• SD-Sen: Rick Weiland's been spurned by the DSCC, but a whole of people the group is beholden to—you know, Democratic senators—are holding a D.C. fundraiser for Weiland next month. In fact, over 30 are on the list, with Sen. Tim Johnson, the man Weiland is hoping to succeed, leading the charge. Sen. Michael Bennet, the chair of the DSCC, is not on the list, but some other well-connected leaders are, like Chuck Schumer and Dick Durbin.
• NY-Gov: Two new polls have Dem Gov. Andrew Cuomo cruising to re-election, just as you'd expect. Quinnipiac finds Cuomo up 56-25 over Westchester County Executive Rob Astorino, while Marist has Cuomo punishing Astorino by an even wider 65-23 margin. Marist also tested a few other names. Assemblyman Steve McLaughlin gets crushed 64-24; 2010 GOP nominee Carl Paladino gets rocked 67-24; and noted reality show jerkass Donald Trump gets obliterated 70-24. None of these potential candidates are actually running.
• OH-Gov: Quinnipiac's new Ohio poll suggests the governor's race might be tightening, but they definitely don't see it quite as tight as PPP recently did. Quinnipiac finds GOP Gov. John Kasich lead over Democrat Ed FitzGerald at 44-37, sliced in half from 47-33 back in June. PPP, meanwhile, had the race deadlocked at 41 apiece in a survey conducted for the Ohio Democratic Party earlier this month.
So Fitz might have a shot here, but as we've seen elsewhere, there are several oddities in Quinnipiac's numbers, as DCCyclone points out. Kasich job approvals are a strong 52-33, for instance, and his re-elects stand at 48-39. It's strange to see such a big gap between those numbers and the 44 percent he takes in the horserace, though we've noted similar disparities in other Quinnipiac polls, like in Colorado. If Quinnipiac is right, then Kasich's head-to-heads ought to improve. But PPP had the incumbent's approvals at a weak 37-42, so it's hard to get a read on where things actually stand.
• PA-Gov: Despite a darkening national environment for Democrats of late, things have only gotten worse for Pennsylvania's Republican governor, Tom Corbett. PPP's new poll shows him getting hammered by all comers, even more badly than in March:
• 30-50 vs. Jack Wagner"Ouch" doesn't begin to cover it. Corbett's the most unpopular governor in the nation, per PPP, with a horrifying 34-65 job approval rating. And as he did in Illinois, Tom Jensen tested a couple of alternatives against the nominal Democratic frontrunner, Schwartz, and found them doing considerably better, albeit not well. Reps. Jim Gerlach and Mike Kelly both trail Schwartz, the former 39-31 and the latter 41-33. What stands out is how polarizing Corbett is: His presence on the ballot alone causes Schwartz to do 7 to 9 points better.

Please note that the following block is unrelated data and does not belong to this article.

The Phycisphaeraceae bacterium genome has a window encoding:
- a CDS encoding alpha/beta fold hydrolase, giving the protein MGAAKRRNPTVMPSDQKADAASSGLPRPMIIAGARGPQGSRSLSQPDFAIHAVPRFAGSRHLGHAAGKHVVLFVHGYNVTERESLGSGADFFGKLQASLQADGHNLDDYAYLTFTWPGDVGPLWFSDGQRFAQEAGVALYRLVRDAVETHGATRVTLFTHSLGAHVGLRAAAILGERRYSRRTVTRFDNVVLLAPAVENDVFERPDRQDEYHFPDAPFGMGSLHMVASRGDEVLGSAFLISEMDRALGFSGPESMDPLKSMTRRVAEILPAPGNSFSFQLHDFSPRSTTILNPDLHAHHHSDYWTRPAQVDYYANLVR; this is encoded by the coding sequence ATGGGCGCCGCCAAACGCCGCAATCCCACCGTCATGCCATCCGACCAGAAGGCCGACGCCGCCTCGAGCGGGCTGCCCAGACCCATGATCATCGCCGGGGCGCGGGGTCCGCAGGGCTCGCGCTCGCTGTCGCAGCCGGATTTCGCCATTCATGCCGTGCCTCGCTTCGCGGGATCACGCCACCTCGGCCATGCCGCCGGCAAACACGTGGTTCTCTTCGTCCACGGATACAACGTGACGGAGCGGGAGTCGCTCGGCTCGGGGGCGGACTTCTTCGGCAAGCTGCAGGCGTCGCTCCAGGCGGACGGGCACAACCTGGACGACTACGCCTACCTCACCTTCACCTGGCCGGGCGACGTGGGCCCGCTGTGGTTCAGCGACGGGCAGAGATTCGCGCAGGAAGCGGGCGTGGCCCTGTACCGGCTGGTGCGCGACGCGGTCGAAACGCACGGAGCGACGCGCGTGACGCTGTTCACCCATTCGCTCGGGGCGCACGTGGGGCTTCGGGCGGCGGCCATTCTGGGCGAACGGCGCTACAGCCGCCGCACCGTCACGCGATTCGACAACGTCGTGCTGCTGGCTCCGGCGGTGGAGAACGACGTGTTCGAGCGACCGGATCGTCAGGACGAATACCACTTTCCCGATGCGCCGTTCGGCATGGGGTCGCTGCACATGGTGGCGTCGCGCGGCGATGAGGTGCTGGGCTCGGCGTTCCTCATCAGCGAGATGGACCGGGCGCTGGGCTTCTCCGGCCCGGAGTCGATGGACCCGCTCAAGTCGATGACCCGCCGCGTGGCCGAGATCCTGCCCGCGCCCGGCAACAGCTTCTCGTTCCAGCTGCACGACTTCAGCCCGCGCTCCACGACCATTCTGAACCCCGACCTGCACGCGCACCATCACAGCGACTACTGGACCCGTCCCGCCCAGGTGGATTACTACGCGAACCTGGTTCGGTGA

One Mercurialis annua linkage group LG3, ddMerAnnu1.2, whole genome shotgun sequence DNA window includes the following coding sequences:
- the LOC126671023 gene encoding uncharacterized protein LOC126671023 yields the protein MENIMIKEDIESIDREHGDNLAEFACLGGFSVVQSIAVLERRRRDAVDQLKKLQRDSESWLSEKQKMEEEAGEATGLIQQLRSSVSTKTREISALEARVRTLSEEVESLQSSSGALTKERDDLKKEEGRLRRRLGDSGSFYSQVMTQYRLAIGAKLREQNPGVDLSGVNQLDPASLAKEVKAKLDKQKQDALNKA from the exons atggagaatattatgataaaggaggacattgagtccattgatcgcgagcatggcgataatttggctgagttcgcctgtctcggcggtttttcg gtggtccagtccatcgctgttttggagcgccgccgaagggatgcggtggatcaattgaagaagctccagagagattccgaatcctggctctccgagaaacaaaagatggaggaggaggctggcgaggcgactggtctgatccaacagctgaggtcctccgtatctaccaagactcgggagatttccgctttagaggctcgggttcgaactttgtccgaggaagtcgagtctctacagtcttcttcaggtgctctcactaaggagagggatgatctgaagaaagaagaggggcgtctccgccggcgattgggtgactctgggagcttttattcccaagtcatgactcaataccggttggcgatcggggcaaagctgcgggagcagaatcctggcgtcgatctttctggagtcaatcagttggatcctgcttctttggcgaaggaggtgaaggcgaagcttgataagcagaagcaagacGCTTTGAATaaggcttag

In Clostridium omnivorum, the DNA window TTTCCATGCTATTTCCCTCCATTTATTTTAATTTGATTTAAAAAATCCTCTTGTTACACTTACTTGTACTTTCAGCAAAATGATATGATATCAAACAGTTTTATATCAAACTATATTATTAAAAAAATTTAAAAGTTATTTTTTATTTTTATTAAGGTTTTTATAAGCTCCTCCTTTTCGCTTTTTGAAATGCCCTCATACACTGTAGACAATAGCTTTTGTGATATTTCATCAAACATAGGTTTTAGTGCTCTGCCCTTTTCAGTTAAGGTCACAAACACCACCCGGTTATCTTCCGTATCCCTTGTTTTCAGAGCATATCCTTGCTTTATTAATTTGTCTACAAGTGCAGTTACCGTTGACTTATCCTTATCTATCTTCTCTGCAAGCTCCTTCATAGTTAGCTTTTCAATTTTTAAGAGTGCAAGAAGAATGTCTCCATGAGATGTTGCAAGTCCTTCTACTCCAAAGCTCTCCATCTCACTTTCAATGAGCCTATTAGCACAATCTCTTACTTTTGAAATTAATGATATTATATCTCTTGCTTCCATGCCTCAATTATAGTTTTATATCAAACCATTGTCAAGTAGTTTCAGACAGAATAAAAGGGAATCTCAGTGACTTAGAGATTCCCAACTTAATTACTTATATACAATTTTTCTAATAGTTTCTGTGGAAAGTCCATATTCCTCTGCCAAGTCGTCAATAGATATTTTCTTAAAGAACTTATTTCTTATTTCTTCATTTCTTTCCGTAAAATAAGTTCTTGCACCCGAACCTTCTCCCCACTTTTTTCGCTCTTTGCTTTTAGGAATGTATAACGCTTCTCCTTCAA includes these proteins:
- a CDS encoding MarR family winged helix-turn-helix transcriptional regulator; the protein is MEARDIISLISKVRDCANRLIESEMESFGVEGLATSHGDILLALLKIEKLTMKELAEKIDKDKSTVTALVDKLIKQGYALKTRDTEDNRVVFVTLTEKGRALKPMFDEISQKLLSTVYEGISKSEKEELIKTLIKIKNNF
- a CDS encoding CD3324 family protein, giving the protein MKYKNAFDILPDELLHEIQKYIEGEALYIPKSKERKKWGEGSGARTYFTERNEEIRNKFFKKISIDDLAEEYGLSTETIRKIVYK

• 32-51 vs. John Hanger (34-41)
• 31-50 vs. Rob McCord (34-45)
• 33-48 vs. Allyson Schwartz (34-45)
• 32-47 vs. Katie McGinty
• 33-45 vs. Ed Pawloski
• 32-44 vs. Tom Wolf (33-42)
Unfortunately for the GOP, neither Gerlach nor Kelly (or anyone else, for that matter) has expressed interest in challenging the incumbent. But in hypothetical matchups, Corbett leads both congressmen by a very soft 42-31 spread, thanks to his lousy 41-45 job approval among Republican primary voters. He'd be very beatable, if only someone would try.
Democrats have to hope no one does, and in the meantime, they have to figure out who their standard-bearer will be. In the congested primary field, Schwartz takes 21 percent while Wagner is close behind at 17, McCord at 10, McGinty 9, Hanger 8, Pawloski 4, and Wolf sharing the caboose with two nobodies at 2. Given the large number of candidates, only 27 percent are undecided, but that's more than enough to give everyone a shot. And with Corbett looking so doomed, you can understand why everyone wants one.
• CA-26: Looks like the GOP is changing horses in its efforts to unseat freshman Rep. Julia Brownley next year. Assemblyman Jeff Gorell just announced plans to run in the 26th District, and he's already been endorsed by ex-state Sen. Tony Strickland, who had taken steps toward a rematch with Brownley. But Strickland had long been rumored to be more interested in GOP Rep. Buck McKeon's neighboring 25th District, a redder seat that McKeon might vacate next year. McKeon still hasn't announced whether he'll retire or seek re-election, so Strickland either knows something we don't, or he's content to wait until McKeon does hang it up.
Gorell, meanwhile, is a decent get for Republicans. He's a Navy vet who recently served in Afghanistan, and he holds a 52-46 Obama district in the Assembly. But he only beat a Some Dude opponent, who didn't even appear to file any fundraising reports, by a 53-47 margin last year.